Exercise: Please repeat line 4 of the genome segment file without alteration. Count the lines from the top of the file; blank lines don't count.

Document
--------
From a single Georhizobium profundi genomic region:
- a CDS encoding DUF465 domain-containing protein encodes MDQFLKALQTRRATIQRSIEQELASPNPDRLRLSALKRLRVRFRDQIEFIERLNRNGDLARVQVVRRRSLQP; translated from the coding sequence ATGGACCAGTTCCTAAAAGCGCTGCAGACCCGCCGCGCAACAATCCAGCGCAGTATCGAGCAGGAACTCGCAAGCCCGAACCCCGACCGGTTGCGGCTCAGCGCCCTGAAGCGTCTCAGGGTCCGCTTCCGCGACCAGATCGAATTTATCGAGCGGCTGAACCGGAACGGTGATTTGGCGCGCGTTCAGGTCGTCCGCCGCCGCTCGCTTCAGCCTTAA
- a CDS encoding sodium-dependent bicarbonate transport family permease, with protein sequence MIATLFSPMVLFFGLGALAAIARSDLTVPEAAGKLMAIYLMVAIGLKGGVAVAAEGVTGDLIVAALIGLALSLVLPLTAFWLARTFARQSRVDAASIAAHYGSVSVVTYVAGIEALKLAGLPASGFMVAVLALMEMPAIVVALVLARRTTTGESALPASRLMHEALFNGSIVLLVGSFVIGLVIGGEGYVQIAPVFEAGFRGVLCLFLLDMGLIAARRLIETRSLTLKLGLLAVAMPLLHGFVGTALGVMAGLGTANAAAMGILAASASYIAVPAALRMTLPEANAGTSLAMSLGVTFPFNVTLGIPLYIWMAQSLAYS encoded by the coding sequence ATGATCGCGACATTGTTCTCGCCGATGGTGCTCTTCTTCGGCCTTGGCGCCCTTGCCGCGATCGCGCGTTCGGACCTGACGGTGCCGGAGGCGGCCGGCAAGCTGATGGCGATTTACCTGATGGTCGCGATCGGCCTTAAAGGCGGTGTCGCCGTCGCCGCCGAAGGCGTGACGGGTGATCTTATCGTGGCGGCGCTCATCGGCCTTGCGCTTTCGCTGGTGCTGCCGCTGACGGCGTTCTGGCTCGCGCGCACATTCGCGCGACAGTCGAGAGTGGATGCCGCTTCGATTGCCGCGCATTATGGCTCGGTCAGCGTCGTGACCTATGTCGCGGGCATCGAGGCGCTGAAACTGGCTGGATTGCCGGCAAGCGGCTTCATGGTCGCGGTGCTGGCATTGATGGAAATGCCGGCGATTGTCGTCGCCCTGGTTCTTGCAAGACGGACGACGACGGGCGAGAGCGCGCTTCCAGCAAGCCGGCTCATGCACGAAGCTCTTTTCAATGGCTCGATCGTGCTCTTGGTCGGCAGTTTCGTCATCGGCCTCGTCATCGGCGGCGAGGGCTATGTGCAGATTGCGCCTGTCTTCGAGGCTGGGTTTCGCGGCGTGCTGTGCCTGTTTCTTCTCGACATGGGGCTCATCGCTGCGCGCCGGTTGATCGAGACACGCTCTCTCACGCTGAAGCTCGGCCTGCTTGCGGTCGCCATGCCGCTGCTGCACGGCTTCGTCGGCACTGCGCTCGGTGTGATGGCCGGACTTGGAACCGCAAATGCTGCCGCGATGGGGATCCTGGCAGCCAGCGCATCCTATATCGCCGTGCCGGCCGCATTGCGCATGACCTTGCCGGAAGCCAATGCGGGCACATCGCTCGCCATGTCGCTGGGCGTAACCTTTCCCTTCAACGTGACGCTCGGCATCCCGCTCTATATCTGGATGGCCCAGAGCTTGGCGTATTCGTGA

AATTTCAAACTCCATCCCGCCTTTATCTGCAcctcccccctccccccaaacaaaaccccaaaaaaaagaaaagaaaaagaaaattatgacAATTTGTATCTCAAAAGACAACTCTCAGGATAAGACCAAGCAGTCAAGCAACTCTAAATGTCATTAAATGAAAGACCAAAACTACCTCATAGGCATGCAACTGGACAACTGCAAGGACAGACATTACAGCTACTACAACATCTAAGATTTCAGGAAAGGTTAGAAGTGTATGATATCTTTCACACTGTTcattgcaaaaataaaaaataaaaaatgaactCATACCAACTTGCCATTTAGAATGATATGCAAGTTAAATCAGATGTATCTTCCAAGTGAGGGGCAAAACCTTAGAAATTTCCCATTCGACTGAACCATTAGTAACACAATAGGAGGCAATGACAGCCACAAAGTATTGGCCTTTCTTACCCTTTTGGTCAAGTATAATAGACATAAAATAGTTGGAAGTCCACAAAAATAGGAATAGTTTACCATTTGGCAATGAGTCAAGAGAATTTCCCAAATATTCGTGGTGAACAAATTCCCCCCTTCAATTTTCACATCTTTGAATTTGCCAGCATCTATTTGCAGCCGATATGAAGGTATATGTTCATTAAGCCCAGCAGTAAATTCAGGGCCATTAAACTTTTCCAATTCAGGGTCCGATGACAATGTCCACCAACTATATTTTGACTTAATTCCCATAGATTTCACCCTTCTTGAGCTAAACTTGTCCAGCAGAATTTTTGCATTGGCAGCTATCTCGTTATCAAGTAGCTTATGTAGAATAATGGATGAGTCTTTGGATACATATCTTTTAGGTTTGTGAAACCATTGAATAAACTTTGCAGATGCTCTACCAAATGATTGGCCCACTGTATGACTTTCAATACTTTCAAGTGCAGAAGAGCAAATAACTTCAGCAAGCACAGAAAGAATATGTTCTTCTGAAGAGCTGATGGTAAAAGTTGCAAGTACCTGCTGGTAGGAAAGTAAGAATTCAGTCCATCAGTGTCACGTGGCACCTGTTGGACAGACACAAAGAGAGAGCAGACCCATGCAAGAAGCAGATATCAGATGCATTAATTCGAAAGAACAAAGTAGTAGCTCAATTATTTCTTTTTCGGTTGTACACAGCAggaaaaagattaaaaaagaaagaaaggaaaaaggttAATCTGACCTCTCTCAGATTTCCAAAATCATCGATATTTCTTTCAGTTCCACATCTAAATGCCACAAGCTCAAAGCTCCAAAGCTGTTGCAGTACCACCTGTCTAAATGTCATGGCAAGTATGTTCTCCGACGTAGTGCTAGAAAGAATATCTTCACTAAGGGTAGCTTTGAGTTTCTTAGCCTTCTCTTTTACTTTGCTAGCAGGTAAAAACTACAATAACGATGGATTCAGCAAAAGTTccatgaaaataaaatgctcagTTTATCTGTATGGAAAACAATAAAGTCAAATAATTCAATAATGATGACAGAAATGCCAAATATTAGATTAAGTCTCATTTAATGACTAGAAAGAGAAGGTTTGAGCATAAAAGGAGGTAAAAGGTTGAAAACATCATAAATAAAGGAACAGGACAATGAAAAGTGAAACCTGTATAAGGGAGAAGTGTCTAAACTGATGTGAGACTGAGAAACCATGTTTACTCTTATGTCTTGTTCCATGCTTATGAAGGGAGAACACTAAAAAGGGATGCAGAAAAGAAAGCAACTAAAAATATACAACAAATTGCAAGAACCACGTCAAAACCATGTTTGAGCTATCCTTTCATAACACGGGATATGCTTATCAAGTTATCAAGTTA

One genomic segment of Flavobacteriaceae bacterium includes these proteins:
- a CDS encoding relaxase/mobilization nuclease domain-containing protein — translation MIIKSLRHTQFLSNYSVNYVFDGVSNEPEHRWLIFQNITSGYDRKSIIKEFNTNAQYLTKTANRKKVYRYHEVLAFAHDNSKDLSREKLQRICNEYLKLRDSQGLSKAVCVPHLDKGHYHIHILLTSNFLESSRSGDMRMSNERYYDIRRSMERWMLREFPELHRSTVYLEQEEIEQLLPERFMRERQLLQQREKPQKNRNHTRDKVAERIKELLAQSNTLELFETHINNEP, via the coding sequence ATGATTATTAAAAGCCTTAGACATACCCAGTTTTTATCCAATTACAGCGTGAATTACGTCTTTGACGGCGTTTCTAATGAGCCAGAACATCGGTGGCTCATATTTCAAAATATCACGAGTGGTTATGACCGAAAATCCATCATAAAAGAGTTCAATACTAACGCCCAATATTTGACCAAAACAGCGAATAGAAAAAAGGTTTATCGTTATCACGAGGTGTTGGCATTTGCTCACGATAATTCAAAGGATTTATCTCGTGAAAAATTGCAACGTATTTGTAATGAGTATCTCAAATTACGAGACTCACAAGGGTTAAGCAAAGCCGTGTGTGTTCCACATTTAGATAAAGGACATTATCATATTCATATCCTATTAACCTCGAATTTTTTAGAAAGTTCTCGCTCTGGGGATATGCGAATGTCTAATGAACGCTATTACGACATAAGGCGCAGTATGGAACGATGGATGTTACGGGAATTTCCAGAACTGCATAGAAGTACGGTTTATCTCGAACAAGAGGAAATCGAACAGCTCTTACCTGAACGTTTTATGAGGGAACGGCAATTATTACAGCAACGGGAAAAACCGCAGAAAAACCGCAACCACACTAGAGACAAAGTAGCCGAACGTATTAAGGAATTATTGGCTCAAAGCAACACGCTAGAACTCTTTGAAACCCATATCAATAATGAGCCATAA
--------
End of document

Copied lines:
AATTTCAAACTCCATCCCGCCTTTATCTGCAcctcccccctccccccaaacaaaaccccaaaaaaaagaaaagaaaaagaaaattatgacAATTTGTATCTCAAAAGACAACTCTCAGGATAAGACCAAGCAGTCAAGCAACTCTAAATGTCATTAAATGAAAGACCAAAACTACCTCATAGGCATGCAACTGGACAACTGCAAGGACAGACATTACAGCTACTACAACATCTAAGATTTCAGGAAAGGTTAGAAGTGTATGATATCTTTCACACTGTTcattgcaaaaataaaaaataaaaaatgaactCATACCAACTTGCCATTTAGAATGATATGCAAGTTAAATCAGATGTATCTTCCAAGTGAGGGGCAAAACCTTAGAAATTTCCCATTCGACTGAACCATTAGTAACACAATAGGAGGCAATGACAGCCACAAAGTATTGGCCTTTCTTACCCTTTTGGTCAAGTATAATAGACATAAAATAGTTGGAAGTCCACAAAAATAGGAATAGTTTACCATTTGGCAATGAGTCAAGAGAATTTCCCAAATATTCGTGGTGAACAAATTCCCCCCTTCAATTTTCACATCTTTGAATTTGCCAGCATCTATTTGCAGCCGATATGAAGGTATATGTTCATTAAGCCCAGCAGTAAATTCAGGGCCATTAAACTTTTCCAATTCAGGGTCCGATGACAATGTCCACCAACTATATTTTGACTTAATTCCCATAGATTTCACCCTTCTTGAGCTAAACTTGTCCAGCAGAATTTTTGCATTGGCAGCTATCTCGTTATCAAGTAGCTTATGTAGAATAATGGATGAGTCTTTGGATACATATCTTTTAGGTTTGTGAAACCATTGAATAAACTTTGCAGATGCTCTACCAAATGATTGGCCCACTGTATGACTTTCAATACTTTCAAGTGCAGAAGAGCAAATAACTTCAGCAAGCACAGAAAGAATATGTTCTTCTGAAGAGCTGATGGTAAAAGTTGCAAGTACCTGCTGGTAGGAAAGTAAGAATTCAGTCCATCAGTGTCACGTGGCACCTGTTGGACAGACACAAAGAGAGAGCAGACCCATGCAAGAAGCAGATATCAGATGCATTAATTCGAAAGAACAAAGTAGTAGCTCAATTATTTCTTTTTCGGTTGTACACAGCAggaaaaagattaaaaaagaaagaaaggaaaaaggttAATCTGACCTCTCTCAGATTTCCAAAATCATCGATATTTCTTTCAGTTCCACATCTAAATGCCACAAGCTCAAAGCTCCAAAGCTGTTGCAGTACCACCTGTCTAAATGTCATGGCAAGTATGTTCTCCGACGTAGTGCTAGAAAGAATATCTTCACTAAGGGTAGCTTTGAGTTTCTTAGCCTTCTCTTTTACTTTGCTAGCAGGTAAAAACTACAATAACGATGGATTCAGCAAAAGTTccatgaaaataaaatgctcagTTTATCTGTATGGAAAACAATAAAGTCAAATAATTCAATAATGATGACAGAAATGCCAAATATTAGATTAAGTCTCATTTAATGACTAGAAAGAGAAGGTTTGAGCATAAAAGGAGGTAAAAGGTTGAAAACATCATAAATAAAGGAACAGGACAATGAAAAGTGAAACCTGTATAAGGGAGAAGTGTCTAAACTGATGTGAGACTGAGAAACCATGTTTACTCTTATGTCTTGTTCCATGCTTATGAAGGGAGAACACTAAAAAGGGATGCAGAAAAGAAAGCAACTAAAAATATACAACAAATTGCAAGAACCACGTCAAAACCATGTTTGAGCTATCCTTTCATAACACGGGATATGCTTATCAAGTTATCAAGTTA